The noticeable points in Professor Ferrier's Theory of Knowing and Being are, the startling confidence with which he announces a solution of difficulties which have hitherto baffled all philoso-

• Institutes of Metaphysic ; the Theory of Knowing and Being. By James F. Ferrier, A.B., Oxon, Professor of Moral Philosophy and Political Economy, St. An- drews. Published by Blackwood and Sons.

phers—the rigorously demor strative form which he gives to his argument—the self-evident sharacter of the principle from which he sets out—the clear and vigorous style in which he writes—the felicity of his illustrations—and, we regret but are not surprised to be compelled to add, the disastrous failure of his conclusion, the complete break-down of the bridge by which he passes from Knowing to Being, from a condition binding upon finite intelli- gence to a condition binding absolute existence.

An excellently-written introduction discusses the cause of the different opinions which have ever existed, and continue to exist, among philosophers. It maintains the main cause to be, that they have not gone to the root of the matters in dispute ; that they have attempted to answer questions in the order in which they arise, not perceiving that the first question that occurs to a man is the most complex, is but a mere mask of another, it of an- other, and so till the very ultimate question of all comes to be asked, and turns out to be, What can we know ? what are the con- ditions of Knowing ? Till this is settled, it is vain to ask what are Being and the conditions of Being; because, though these lat- ter may be quite independent of the former, it is plain that any knowledge of Being must be dependent on the universal conditions of knowledge in general. We have but one fault to find with the introduction—it does not enter at all adequately upon the motives and origin of metaphysical inquiry ; a branch of the subject which would throw a strong light on the real meaning of most of those controversies that afterwards are found to arise in the course of speculation—controversies that seem to be 'many of them very idle logomachies, till their relation to the original wants which guided inquiry in their direction is fully made out.

Mr. Ferrier having settled that the deepest question of all specie- lationis "What is knowledge ? under what conditions is all in- telligence bound ?" proceeds to lay down the answer in the propo- sitions of what he calls the Epistemology or Institutes of Knowing. Ile puts the question into the following definite form- " What is the one feature which is identical, invariable, and essential, in all the varieties of our knowledge ? What is the standard factor which never varies while all else varies ? What is the ens unum in omnibus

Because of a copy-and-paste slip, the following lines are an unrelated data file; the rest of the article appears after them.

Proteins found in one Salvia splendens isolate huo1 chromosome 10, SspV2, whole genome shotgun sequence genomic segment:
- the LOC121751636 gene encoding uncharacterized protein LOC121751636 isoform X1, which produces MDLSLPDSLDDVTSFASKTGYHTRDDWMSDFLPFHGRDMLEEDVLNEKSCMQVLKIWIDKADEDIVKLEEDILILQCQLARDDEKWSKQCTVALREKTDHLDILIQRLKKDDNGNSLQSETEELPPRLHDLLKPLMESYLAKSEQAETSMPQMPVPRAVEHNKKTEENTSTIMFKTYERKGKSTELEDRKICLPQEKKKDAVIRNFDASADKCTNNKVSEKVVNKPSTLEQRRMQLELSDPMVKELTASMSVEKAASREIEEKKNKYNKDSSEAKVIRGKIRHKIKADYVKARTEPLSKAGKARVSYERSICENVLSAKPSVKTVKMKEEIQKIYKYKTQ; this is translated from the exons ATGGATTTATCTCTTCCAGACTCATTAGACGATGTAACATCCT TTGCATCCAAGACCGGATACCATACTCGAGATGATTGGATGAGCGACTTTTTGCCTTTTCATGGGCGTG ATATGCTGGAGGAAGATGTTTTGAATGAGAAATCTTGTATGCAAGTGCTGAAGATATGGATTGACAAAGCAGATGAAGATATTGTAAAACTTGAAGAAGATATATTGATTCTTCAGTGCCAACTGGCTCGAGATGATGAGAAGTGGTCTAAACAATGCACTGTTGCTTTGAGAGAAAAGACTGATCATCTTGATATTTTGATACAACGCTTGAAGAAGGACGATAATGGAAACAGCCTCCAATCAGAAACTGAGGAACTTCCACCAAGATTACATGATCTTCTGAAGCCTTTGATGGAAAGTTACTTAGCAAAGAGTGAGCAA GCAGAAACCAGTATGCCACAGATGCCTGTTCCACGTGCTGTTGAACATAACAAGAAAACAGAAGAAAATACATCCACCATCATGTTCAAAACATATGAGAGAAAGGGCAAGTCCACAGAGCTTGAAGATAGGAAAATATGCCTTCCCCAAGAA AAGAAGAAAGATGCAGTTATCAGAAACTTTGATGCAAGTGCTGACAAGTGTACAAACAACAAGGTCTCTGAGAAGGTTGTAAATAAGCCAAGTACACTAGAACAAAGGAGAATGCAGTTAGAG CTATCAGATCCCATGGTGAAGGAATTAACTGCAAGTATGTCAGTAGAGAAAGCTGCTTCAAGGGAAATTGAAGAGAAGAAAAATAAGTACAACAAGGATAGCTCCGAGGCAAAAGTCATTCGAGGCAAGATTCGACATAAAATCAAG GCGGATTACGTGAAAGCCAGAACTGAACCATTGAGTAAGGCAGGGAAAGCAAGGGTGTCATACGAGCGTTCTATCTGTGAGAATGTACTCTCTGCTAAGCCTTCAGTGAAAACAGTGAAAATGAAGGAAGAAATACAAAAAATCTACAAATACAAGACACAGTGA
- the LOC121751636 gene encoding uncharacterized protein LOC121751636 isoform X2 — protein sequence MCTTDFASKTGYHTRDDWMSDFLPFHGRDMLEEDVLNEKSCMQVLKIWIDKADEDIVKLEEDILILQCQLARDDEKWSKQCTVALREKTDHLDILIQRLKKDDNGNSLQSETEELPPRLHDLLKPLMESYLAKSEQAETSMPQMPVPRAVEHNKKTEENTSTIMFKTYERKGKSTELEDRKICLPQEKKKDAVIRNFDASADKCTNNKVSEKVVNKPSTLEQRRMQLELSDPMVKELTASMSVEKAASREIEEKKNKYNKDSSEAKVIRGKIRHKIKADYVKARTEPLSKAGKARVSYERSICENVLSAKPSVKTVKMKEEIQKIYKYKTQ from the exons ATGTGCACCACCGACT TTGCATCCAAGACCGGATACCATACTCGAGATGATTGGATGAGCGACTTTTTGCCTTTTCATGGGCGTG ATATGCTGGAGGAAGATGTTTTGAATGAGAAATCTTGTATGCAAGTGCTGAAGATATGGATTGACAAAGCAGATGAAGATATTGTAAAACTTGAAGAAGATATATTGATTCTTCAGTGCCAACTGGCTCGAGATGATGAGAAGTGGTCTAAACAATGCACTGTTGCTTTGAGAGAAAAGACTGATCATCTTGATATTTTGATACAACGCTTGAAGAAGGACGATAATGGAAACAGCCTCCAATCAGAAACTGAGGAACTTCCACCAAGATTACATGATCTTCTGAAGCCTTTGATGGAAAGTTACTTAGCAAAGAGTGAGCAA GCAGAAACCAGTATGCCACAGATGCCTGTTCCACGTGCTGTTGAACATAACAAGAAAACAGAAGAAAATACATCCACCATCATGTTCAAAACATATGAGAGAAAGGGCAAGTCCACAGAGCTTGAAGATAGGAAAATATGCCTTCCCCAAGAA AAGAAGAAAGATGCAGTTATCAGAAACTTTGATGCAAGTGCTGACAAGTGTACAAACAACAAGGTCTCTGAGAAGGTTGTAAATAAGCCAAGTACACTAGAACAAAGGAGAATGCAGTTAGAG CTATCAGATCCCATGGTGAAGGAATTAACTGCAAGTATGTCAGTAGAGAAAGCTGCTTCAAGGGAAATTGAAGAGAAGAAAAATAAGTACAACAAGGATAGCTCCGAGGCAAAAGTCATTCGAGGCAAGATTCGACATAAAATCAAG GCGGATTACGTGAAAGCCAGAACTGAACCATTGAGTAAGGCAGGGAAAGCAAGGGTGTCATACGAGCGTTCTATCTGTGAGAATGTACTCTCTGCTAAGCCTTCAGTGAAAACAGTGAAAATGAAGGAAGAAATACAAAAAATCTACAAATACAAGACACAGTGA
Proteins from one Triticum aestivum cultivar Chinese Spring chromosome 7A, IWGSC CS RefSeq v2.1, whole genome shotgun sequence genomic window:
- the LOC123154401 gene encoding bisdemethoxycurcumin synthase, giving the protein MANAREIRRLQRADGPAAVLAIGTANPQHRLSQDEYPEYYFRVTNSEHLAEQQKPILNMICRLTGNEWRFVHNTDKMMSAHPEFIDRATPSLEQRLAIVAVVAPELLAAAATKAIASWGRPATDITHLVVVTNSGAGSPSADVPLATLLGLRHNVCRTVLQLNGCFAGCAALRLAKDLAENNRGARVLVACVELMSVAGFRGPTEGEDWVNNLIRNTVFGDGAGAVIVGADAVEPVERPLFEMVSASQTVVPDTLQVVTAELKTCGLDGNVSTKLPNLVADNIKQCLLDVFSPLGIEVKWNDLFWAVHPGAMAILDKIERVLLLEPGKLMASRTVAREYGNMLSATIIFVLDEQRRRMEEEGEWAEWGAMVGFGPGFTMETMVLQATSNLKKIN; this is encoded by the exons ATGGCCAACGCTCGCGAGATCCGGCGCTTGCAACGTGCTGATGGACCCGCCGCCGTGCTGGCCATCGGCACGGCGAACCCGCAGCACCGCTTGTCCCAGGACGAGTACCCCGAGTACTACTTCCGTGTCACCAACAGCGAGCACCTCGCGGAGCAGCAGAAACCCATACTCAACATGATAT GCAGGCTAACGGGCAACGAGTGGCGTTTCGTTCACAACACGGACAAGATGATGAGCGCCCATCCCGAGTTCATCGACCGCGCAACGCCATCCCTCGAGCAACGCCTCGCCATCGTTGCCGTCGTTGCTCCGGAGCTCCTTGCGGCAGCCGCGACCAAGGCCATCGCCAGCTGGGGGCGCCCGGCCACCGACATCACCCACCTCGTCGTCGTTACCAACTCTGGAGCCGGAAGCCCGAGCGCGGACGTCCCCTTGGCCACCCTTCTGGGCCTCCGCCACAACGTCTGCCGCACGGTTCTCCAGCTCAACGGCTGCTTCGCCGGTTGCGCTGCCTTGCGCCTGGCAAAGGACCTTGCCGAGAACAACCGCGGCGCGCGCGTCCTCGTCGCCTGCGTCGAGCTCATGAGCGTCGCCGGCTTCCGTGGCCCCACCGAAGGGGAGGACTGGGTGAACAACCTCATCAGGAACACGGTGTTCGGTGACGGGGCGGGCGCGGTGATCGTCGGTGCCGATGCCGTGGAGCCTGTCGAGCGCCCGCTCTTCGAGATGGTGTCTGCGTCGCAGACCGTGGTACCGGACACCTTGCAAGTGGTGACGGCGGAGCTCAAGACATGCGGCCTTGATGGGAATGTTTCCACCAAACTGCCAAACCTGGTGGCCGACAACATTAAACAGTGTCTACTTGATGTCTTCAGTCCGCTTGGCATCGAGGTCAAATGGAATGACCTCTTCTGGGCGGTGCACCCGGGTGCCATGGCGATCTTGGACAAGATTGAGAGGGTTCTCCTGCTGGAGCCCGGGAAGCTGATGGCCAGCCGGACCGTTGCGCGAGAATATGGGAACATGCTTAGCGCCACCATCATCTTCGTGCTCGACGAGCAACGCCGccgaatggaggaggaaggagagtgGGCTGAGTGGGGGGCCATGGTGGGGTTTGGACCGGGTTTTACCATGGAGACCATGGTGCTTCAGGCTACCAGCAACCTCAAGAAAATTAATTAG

notitiis ?"

Ms first proposition, which he does not pretend to demonstrate, but simply to explain, is indeed, as we said, apparently self-evi- dent. It is, that "along with whatever any intelligence knows, it must, as the ground or condition of its knowledge, have some cog- nizance of itself." Couple this with another statement—that no mind, ego, me, subject, (for all these terms he uses indiscriminately and as synonyms of intelligence,) can apprehend itself in a state of pure indetermination : and we get as the basis of the system the folloting twofold axiom—that no mind can apprehend not-self without apprehending itself, or apprehend itself without appre- hending not-self. We do not mean that Mr. Ferrier has put down this proposition in so many words as his starting-point, but we have this form eliminated from much talk. The argument then proceeds by rapid strides, if we touch only the salient points, though the talk fills nearly five hundred pages. Since apprehension of thing involves apprehension of self, and apprehension of self apprehen- sion of thing, it follows that the minimum of knowledge, and of thought as representative of knowledge, consists of two factors— self, and something that is not-self, be the latter a sensible object or a determination of the self. Of these two factors, the former— the self—is permanent, invariable, universal in all cognitions ; the latter—the not-self—is transient, variable, changes in each cog- nition. Thus we attain a predicate that can be affirmed of all knowledge, and find the answer to the question raised.